by Tom Browning, Colorado Water Conservation Board

Semi-urbanized reach of the South Platte River with healthy riparian vegetation.

The CWCB owns right-of-way along the South Platte River below Chatfield Reservoir from Columbine Valley downstream to approximately Hampden Avenue. The right-of-way resulted when a federally constructed flood control project known as the “Chatfield Downstream Channel Improvement Project” (Project) was completed by the U.S. Army Corps of Engineers (Corps). Maintenance requirements for the Project are the responsibility of the non-federal sponsor, in this case the CWCB, and are specified in the Project Operation & Maintenance (O&M) manual.
The Project currently provides much needed flood protection for citizens and property located in this urbanized reach of the South Platte River. The Great Flood of 1965 emphasized the importance of flood protection in the southern portion of the Denver Metropolitan area.
For many years, the Project has received a “minimally acceptable” rating by the Corps based on their on-going observations and policy guidance with respect to annual Project inspections. The main reason for the low rating is due to vegetative growth along the banks of the river consisting of willows, cottonwoods, and other native species that have naturally thrived in the riparian corridor (Fig.). The CWCB has worked closely with the Urban Drainage & Flood Control District (District) to perform necessary maintenance operations including removal of non-native trees (e.g. Russian Olives) and unwanted vegetation in the channel bottom.
Long-term controversy has existed between the Corps and the local interests regarding willow and tree growth on the channel banks (located between the normal high water line and the top of the banks on either side of the channel). Public perception and input regarding the high value of the vegetation, in terms of environmental and aesthetic benefits at a minimum, has prevented the CWCB and the District from taking extreme action to remove the trees in question. The South Platte corridor also includes one of the most highly utilized trail systems in the state and is enjoyed by thousands of outdoor enthusiasts each year.
In an attempt to address the issue, a technical study was commissioned by the CWCB and the District to determine, through proper hydraulic modeling, what impact the vegetation has on the flood capacity of Project. Results of the technical study were provided to the Corps for review and consideration. The CWCB then requested the Corps to initiate a Section 1135 study that would revise the O&M manual to allow for certain types and quantities of vegetation to exist along the banks of the river. However, the Corps terminated the 1135 effort due to lack of federal interest in revising the O&M manual.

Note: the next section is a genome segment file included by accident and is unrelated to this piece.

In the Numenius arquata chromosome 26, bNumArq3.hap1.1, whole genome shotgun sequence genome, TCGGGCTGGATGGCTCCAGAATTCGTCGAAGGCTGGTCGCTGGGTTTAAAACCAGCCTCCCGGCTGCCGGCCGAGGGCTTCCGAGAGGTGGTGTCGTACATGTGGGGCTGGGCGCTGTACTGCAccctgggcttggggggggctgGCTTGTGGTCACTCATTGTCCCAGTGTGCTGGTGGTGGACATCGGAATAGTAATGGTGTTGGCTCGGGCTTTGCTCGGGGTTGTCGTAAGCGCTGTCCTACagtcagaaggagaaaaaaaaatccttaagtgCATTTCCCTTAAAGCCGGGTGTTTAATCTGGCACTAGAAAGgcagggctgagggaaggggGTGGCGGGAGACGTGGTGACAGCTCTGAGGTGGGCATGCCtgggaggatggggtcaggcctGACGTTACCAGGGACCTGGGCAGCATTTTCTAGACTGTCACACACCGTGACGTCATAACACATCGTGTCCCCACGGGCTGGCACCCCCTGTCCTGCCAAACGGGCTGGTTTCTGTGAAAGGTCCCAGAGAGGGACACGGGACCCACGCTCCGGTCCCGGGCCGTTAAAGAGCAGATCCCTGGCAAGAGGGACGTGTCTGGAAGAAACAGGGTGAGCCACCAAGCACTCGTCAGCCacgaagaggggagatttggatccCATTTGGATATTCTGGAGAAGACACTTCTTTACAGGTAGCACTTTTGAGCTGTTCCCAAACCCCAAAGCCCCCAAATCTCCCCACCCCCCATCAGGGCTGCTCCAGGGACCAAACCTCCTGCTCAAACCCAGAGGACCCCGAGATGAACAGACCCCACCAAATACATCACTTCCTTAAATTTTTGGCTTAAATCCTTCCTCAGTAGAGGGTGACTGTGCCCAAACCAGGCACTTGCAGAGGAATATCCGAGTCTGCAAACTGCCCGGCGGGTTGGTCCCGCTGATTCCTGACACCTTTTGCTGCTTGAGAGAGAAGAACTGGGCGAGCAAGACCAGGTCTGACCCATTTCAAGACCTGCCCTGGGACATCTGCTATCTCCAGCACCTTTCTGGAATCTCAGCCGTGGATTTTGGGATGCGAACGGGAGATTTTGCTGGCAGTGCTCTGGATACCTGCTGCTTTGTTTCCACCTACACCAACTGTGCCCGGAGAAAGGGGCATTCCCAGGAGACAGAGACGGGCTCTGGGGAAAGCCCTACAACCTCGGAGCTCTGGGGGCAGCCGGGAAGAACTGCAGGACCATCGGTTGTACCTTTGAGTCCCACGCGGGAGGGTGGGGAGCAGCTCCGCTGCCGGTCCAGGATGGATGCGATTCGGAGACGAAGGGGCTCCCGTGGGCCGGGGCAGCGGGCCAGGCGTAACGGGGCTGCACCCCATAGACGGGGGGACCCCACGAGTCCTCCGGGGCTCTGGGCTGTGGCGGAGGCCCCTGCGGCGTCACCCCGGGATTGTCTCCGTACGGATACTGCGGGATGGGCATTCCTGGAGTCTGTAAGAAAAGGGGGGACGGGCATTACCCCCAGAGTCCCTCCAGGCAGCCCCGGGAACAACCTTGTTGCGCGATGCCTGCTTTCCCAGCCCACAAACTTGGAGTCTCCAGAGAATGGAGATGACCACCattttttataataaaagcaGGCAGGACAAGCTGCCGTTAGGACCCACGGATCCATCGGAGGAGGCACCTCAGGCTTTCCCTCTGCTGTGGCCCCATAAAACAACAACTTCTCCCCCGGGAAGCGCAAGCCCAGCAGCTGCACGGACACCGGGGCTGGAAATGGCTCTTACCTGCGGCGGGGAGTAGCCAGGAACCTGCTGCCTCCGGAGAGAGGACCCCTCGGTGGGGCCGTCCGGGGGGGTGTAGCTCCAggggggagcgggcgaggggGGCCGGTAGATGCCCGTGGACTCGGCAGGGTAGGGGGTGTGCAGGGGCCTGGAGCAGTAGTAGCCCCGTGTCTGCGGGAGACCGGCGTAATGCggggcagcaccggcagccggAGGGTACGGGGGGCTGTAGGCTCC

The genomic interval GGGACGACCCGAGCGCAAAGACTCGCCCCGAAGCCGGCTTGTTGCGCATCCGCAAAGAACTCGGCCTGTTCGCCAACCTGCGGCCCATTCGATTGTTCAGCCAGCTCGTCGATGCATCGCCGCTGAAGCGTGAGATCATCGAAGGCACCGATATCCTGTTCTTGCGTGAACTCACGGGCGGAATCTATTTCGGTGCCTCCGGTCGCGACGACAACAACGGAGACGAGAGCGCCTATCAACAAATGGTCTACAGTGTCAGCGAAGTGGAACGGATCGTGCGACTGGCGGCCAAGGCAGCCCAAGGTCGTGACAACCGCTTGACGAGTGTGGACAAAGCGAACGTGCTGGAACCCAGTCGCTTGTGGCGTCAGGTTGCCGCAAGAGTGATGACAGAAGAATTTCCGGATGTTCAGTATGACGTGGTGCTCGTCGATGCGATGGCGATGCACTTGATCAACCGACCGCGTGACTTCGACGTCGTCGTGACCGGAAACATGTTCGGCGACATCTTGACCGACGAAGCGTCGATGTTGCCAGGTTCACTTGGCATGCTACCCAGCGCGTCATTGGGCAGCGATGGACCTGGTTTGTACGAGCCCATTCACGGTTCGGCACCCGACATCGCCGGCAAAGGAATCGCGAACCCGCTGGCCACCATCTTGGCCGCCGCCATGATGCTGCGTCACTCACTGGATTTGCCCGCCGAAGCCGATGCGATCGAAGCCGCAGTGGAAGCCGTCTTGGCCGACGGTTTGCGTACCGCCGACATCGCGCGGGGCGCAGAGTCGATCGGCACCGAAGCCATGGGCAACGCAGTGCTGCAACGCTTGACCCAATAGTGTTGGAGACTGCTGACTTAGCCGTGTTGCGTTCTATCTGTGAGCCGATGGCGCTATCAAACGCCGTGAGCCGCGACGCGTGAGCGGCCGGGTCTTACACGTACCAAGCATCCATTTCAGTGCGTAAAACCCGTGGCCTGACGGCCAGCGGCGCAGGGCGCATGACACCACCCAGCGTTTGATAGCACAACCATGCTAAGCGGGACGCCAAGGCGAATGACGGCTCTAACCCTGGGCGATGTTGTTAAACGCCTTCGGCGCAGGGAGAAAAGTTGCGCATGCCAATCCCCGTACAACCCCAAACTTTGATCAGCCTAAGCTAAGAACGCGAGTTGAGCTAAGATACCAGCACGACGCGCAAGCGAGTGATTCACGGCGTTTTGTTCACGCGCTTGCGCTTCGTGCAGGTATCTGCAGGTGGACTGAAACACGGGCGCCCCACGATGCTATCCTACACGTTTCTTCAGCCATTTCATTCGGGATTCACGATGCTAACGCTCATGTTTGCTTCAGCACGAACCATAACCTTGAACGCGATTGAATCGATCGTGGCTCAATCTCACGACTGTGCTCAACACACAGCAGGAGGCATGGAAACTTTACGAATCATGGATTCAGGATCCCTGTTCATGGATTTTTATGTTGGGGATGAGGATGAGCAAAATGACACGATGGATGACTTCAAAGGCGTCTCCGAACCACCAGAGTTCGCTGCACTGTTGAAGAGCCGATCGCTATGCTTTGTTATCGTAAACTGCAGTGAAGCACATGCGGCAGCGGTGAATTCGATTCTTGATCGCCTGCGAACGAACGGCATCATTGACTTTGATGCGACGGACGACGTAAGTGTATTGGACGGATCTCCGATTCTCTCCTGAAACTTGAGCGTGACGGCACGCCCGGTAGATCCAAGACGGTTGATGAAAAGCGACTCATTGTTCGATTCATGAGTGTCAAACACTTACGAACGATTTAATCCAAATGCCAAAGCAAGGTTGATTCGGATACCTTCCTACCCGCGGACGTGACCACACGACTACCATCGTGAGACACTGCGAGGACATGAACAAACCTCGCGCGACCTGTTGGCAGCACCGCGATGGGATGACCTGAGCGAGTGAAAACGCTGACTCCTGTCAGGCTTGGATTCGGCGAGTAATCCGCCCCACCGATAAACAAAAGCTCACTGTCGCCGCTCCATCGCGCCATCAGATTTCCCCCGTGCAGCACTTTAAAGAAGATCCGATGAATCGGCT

The Corps has acknowledged their intent to categorize the Project condition as “unacceptable” in the near future if tree removal (as described in their previous inspection reports) is not conducted in a timely manner. An “unacceptable” rating would essentially remove the Project from the PL 84-99 program, thereby eliminating future federal funds to repair the Project after an actual flood event happens. It would also trigger potential floodplain mapping and flood insurance consequences by FEMA that are undesirable. The CWCB recognizes the important need to maintain the Project and the flood control benefits that it provides to citizens and vulnerable lands along the river.
In order to avoid negative flood protection consequences that would occur if the Project were to receive an “unacceptable” rating, the CWCB proposes to work closely with the District, the Corps, and a qualified consulting team to develop a phased Vegetation Management Plan (Plan) that would likely take place over a 3 to 5 year span. The Plan would call for select removal of tree and willow growth along the Project reach as prescribed by the Corps, but it would also identify non-floodway areas of the Project lands where replacement vegetation and environmental enhancements could take place to maintain or augment ecosystem benefits and to ensure continued habitat connectivity.
An extensive public outreach component of the tree removal effort is envisioned, and a draft Plan will be posted on the CWCB website in early 2008. Communication with members of the South Platte Working Group and staff from the South Suburban Parks & Recreation District (South Platte Park) has already taken place. In addition, a pilot area within the river has been treated with FDA approved herbicide to evaluate effectiveness of the treatment for future use. Public notices will be posted and a public meeting will be held prior to full implementation of the proposed Plan to provide detailed information to interested parties and to gain public input.
Questions can be directed to Mr. Joe Busto via email at or by phone at             (303) 866-4807      .

Colorado Riparian Association